Purse seining establishes a large wall of netting to encircle schools of fish. Fishermen pull the bottom of the netting closed—like a drawstring purse—to herd fish into the center. This method is used to catch schooling fish such as skipjack tuna. There are several types of purse seines and, depending on which is used, some can catch other animals. When combining purse-seiners with FADs usage, the amount of bycatch can be very high.
Longlining employs a central fishing line that can range from one to 50 miles long; this line is strung with smaller lines of baited hooks, dangling at evenly spaced intervals. Longlines can be set near the surface to catch pelagic fish like bigeye and yellowfin tuna. Many lines, however, can hook sea turtles, sharks and seabirds that are also attracted to the bait. By sinking longlines deeper or using different hooks, fishermen can reduce the bycatch problem though.
|Pole And Line
Pole and line fishermen use a fishing pole and bait to target a variety of fish, ranging from open ocean swimmers, like tuna, to bottom dwellers, like cod. Pole and line fishing is environmentally responsible and a good alternative to tuna longlining. Unlike tuna longlines, which catch sharks, marine mammals, sea turtles and seabirds as bycatch, pole and line fishermen have very low bycatch rates. However, there is not enough tuna pole and line fishing nowadays to attend the demand.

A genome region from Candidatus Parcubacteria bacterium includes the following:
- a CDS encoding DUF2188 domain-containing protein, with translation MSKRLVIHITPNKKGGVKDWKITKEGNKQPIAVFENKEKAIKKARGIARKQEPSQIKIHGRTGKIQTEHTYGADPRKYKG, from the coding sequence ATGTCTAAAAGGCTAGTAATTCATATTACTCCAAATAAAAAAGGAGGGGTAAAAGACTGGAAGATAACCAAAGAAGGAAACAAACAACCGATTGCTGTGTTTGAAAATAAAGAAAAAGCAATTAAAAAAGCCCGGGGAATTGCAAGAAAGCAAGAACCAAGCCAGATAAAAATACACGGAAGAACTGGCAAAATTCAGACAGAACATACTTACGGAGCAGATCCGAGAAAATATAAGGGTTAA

Large-scale trolling targets albacore for canning. Gear types other than the three listed above are responsible for about 13% of tuna catch in the WCPO. Large-scale trolling is an important part of this. It is carried out in the cool water to the south and north of the Pacific Islands region. Trolling in the south results in about 5,000 tonnes of albacore annually.
Handline fishing consists of using a single vertical fishing line with a barbed hook, which is usually hauled in by hand, making it a very low cost fishing method. This makes it one of the oldest and most traditional artisanal tuna fishing methods in use. It is also a very selective technique which can be carried out from a small boat at open sea, to catch large bluefin, yellowfin and bigeye tuna, which live and swim at depth of about 200 meter, using weight to sink the line and bait attached. When used close to shore, fishers tends to target smaller tunas and other tuna-like species swimming near the surface. Fishing often evolves around FADs.